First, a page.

The storm rush'd angrily to other lands,
And drew with it the roar and gloom and glare;
And after, through the casement, came a shaft
Of yellow sungleam, that in sport did seem
To move and flicker o'er the rush-spread floor.
Thereat the little novice rais'd her head
From out the sable samite folds, and fell
Again to harmless prattle of herself
And of her simple life before she came
"Few mates I had, nor car'd,"
So went the tale, "and happier was I
To sit at home and list to tales of arms
Told by my father and his brother knights
Than roam the city streets unthrift of joy.
And when my mother prais'd my daily task
If done as she would have it, would she place
Upon the board before me curds and whey
With snowy manchet bread for well she knew
What fare of all I deem'd the best
I sat beneath a hanging vine, that made
A cool, green shadow at the farther end
Of the long garden at my father's house.
Over me sang the joyous birds full sweet,
And close beside uprose a lofty wall,
On which the golden moss and lichen slept.
A curious, carvern, wooden bowl I held,
Fill'd almost to its brim with curds and whey,
And on the crimson-tufted tuffet where
I sat, with space enow for two, a loaf
Of toothsome manchet lay. No single care
Had I, the contents of the carven bowl
The limit of my childish wants; but ere
The spoon to lip was lifted, all the song
Above my head was husht and silence crept
Athwart the golden afternoon. Then I,
With boding fear, turn'd to the lichen'd wall
And on its surface saw a hideous blot
With moving legs, and horny claws, and eyes
Quick darting. Scarce my father's blazon'd shield
Might hide the creature's bulk, for surely saw
I never yet a spider huge as this
Which from the wall at last, down-dropping, came
And on the crimson-tufted tuffet sat,
And sitting, turn'd its baleful glance on me.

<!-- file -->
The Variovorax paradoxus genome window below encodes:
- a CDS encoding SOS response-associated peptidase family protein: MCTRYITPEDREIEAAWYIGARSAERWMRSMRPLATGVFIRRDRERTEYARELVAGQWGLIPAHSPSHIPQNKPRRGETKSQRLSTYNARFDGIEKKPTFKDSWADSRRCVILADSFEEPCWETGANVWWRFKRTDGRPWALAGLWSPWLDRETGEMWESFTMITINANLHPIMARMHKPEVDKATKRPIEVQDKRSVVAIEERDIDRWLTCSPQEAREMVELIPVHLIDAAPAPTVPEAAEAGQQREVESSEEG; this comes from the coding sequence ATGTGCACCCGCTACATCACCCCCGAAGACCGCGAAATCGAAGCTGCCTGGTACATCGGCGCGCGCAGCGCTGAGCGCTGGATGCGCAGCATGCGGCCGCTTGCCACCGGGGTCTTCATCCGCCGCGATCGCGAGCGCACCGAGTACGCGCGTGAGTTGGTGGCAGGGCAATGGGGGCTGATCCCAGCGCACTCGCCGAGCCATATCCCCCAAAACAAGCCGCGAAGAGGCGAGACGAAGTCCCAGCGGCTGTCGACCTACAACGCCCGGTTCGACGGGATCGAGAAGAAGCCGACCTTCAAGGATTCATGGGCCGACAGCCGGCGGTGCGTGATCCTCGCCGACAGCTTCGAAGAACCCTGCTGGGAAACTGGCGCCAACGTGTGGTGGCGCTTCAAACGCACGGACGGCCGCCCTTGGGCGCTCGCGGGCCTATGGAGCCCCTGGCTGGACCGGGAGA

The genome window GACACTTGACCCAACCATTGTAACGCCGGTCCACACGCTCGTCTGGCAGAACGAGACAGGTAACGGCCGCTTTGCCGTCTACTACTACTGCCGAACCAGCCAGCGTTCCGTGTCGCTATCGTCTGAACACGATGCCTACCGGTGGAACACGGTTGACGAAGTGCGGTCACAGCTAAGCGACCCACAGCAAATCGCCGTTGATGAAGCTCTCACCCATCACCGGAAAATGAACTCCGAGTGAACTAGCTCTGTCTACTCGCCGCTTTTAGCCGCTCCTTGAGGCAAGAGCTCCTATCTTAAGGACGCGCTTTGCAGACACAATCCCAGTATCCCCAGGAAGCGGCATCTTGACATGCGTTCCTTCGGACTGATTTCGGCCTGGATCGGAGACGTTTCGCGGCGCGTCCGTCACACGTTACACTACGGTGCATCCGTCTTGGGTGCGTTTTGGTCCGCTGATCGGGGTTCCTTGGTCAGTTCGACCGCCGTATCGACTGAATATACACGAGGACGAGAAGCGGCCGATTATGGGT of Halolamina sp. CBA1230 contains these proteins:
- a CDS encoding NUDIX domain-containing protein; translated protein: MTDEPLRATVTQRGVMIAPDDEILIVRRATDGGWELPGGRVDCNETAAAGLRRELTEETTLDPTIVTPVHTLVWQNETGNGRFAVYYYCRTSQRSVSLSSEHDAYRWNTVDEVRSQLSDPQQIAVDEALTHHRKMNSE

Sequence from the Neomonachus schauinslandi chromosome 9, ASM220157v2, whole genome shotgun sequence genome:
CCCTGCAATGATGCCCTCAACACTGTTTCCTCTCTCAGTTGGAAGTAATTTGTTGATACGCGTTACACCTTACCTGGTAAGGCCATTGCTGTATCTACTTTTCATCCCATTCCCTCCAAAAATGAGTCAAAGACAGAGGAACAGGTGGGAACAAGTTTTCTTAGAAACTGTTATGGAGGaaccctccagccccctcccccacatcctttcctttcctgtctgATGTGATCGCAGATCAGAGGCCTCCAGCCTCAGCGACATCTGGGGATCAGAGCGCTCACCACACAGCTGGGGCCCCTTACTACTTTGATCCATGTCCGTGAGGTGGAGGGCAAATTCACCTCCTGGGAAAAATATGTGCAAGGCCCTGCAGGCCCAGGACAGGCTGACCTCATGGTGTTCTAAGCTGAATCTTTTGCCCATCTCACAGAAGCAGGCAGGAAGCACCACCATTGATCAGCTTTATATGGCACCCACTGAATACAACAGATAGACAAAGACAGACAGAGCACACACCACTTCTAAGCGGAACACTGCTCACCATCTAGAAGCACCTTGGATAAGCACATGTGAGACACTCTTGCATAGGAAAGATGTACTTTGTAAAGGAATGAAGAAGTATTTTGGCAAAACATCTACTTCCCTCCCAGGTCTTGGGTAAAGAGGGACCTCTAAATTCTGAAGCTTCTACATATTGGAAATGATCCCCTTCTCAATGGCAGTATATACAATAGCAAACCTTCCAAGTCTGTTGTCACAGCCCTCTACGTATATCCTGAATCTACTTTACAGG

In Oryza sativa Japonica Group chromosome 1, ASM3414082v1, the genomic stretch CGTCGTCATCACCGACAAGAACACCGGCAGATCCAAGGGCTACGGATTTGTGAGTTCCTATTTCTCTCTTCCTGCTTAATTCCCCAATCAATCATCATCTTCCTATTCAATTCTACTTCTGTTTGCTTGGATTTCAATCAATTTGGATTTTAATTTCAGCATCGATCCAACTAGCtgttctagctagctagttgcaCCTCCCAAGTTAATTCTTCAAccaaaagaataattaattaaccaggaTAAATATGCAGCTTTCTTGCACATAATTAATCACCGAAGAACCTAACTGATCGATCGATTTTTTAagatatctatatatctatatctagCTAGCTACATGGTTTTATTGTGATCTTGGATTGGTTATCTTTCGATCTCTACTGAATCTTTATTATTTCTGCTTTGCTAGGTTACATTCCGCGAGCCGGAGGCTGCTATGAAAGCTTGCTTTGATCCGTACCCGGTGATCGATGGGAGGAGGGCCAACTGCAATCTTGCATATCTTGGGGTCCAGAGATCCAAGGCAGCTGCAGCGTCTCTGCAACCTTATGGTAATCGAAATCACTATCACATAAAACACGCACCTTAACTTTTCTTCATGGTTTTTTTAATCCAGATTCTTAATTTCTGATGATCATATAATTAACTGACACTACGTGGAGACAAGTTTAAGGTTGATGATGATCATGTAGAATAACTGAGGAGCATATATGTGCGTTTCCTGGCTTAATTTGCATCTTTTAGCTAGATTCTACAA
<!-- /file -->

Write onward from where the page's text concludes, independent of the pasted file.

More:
A moment only stay'd I there in fear,
And then the horror of it on me grew
Until I fled in haste, the carven bowl
Rolling before me, and the garden walk
Whit'ning with streaming curds and whey. And when
I told the tale indoors, Sir Feumbras,
My father, shook his head and fear'd lest this
Might be an omen of dread thing to be,
And went at last to Merlin with the tale,
Whom all men counted wisest of the time."
With mention of the wizard's name, the Queen,
Who had half heard, not wholly lost, the tale,
Rous'd to the full ear as she ask'd, "What said
"But little we might understand,"
Replied the maid, "for dark his meaning was,
And faint his words behind his winter beard,
But mostly seem'd it like to this: 'Again
In years to come a shape beside the child
Shall sit; not black, like this, but fair to look
Upon, and safer were she by the first
With bowl of curds and whey.' Thus Merlin spake,
But I,--I know not all he meant."
The Queen looked hard upon the maid, in doubt
If she were simple-seeming as her words;
And while she gazed her face grew stern and dark,
The sunshine drew itself from off the floor,
The wind swept sobbing thro' a door ajar,
And, in a sudden horror, from the room
The maid fled shuddering!